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- 10 min.
“Without dancing on stage there would be no eros and thanatos, and without these two, there would be no nineteenth-century opera”. Director Olivier Py, who is bringing Camille Saint-Saëns' Henry VIII to our stage, has a penchant for dance. Against the background of a constantly moving stage set, ballet dancers are consistently part of his stagings. During the interval of his production of Henry VIII, you can even admire ballet on the Place de la Monnaie! Today, we tend to think of opera and ballet as two different art forms, but a dip into Western music history reveals that they have been sharing the stage for centuries - perhaps even from the very dawn of opera as an art form.
One day in Florence
Traditionally, the origins of opera are traced back to the Florentine Camerata. These were groups of scholars of all kinds who met in salons and academies, where they revived classical tragedies in the spirit of the Renaissance. Convinced that these tragedies were originally sung instead of spoken, they produced several compositions that accompanied the classical dramas with vocal and instrumental music. On the face of it, a straightforward evolution from this Camerata to what we know as opera today seems a logical theory.
The history of music, however, follows somewhat more winding paths. Indeed, in the sixteenth century, it was not only in the academic context that the drive for artistic innovation triumphed. The Florentine courts, for instance, indulged in intermedi, a popular genre that provided entertainment for banquets and other official occasions. Among rich families, official occasions were dressed up with grand spectacles, in which a combination of dance, drama and music was performed with plenty of technical trickery. The score of Claudio Monteverdi's 'favola in musica' L'Orfeo (1607), the work that musicologists often cite as the ‘first’ opera, shows that the composer also took his cue from this form of theatrical entertainment. After all, his composition is an experimental mix of instrumental parts, vocal parts, madrigals and dance. Each act, in the tradition of the intermedi and other Italian forms of court entertainment, concludes with exuberant dance music. The 'moresca' at the end of Monteverdi's musical drama is notable in this regard: after Orfeo's intimate lament, the nymphs and shepherds burst into a fierce dance, briefly waking up the audience after the highly emotional operatic journey they have experienced. Attributing the origins of opera to a mixture of all these artistic experiments does more justice to the whimsicality of musical history, and also shows that dance lay in the same cradle from the very beginning.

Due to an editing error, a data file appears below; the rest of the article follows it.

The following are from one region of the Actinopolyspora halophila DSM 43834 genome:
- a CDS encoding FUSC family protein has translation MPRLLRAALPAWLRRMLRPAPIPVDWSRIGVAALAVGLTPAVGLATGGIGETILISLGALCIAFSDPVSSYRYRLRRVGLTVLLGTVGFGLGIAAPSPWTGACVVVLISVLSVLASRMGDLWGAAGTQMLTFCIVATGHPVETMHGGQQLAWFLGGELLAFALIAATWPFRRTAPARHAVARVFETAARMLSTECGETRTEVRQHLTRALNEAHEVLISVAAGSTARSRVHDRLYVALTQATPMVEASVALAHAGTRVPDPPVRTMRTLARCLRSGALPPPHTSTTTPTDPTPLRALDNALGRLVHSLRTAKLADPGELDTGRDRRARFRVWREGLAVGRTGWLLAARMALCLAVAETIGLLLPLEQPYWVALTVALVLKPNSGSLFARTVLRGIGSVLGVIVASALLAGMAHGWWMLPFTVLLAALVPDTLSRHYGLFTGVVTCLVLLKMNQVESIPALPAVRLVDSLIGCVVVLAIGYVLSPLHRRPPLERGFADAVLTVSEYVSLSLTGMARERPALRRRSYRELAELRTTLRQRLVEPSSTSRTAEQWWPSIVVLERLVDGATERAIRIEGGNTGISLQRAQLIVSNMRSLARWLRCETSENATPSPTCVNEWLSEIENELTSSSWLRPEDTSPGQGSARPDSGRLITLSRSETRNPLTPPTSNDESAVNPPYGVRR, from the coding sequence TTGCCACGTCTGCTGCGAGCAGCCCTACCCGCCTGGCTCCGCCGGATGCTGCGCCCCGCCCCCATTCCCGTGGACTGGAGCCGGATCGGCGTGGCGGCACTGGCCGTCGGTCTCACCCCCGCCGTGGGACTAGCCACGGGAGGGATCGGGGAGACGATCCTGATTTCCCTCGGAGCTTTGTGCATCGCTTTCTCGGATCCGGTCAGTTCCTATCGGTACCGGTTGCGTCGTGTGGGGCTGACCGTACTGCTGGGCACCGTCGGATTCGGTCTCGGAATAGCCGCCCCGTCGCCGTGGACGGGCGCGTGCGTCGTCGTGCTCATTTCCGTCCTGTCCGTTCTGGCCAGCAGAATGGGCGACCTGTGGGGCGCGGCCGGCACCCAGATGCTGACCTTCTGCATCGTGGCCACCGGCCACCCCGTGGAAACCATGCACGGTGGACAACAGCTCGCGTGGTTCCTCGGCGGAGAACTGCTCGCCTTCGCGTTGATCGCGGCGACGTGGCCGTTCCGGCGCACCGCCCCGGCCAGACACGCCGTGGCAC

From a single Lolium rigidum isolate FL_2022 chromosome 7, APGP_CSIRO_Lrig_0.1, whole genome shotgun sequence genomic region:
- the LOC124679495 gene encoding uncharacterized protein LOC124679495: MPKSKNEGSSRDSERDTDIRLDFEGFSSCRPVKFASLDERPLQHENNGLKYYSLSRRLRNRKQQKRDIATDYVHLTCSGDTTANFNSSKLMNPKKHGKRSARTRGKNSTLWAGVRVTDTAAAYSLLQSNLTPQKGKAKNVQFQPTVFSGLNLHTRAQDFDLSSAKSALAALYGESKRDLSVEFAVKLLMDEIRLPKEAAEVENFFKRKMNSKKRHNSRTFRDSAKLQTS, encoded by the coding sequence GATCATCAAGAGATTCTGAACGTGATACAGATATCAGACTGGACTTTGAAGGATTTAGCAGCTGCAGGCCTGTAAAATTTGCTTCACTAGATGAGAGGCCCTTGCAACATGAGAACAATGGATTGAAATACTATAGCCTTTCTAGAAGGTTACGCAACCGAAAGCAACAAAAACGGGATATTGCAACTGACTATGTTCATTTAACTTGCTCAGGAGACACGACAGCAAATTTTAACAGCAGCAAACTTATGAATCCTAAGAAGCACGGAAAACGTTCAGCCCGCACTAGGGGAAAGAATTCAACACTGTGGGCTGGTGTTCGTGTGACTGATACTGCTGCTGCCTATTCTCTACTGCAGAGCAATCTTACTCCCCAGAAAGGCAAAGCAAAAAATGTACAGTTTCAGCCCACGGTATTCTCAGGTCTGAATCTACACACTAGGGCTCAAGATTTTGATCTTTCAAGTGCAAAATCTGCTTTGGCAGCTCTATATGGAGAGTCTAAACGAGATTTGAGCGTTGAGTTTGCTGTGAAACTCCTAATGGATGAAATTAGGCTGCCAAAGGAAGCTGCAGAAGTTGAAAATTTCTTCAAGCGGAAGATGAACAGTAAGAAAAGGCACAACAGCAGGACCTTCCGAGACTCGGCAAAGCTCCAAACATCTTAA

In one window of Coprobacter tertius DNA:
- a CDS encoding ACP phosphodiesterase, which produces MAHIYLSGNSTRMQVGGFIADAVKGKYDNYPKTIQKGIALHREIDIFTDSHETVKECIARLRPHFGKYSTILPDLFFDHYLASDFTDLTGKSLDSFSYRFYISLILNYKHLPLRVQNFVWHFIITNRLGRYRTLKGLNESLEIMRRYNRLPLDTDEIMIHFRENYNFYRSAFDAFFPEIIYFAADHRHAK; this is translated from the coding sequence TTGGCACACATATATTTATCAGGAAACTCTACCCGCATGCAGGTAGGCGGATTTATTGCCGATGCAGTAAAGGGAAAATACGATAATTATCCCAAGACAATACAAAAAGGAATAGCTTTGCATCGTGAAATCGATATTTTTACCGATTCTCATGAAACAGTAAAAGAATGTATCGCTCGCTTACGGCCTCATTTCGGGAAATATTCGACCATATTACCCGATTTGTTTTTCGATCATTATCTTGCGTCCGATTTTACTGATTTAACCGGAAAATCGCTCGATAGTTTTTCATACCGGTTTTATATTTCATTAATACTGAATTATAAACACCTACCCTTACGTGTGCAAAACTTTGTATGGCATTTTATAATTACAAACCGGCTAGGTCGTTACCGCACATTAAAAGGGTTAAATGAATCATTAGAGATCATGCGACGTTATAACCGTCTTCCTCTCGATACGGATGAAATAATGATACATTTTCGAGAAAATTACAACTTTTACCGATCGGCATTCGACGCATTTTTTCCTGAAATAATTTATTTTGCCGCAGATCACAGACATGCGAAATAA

Comédies-ballets and tragédies lyriques
The intrinsic link between the two genres is probably most noticeable among the precursors of French opera. Until the mid-seventeenth century, Italian opera - unlike in the rest of Europe -, which was then further developed, had not yet gained a foothold in France for political reasons. Two national artistic disciplines, mainly performed at court, dominated: French tragedy and ballet, in its most extravagant form. Strongly influenced by these two genres, Italian expat Jean-Baptiste Lully (1632-1687) went to work as Louis XIV's court composer. As such, drawing on his experience with instrumental compositions and ballet music, he created a series of comédies-ballets with Molière: light-hearted plays in which spoken text was interspersed with song and dance.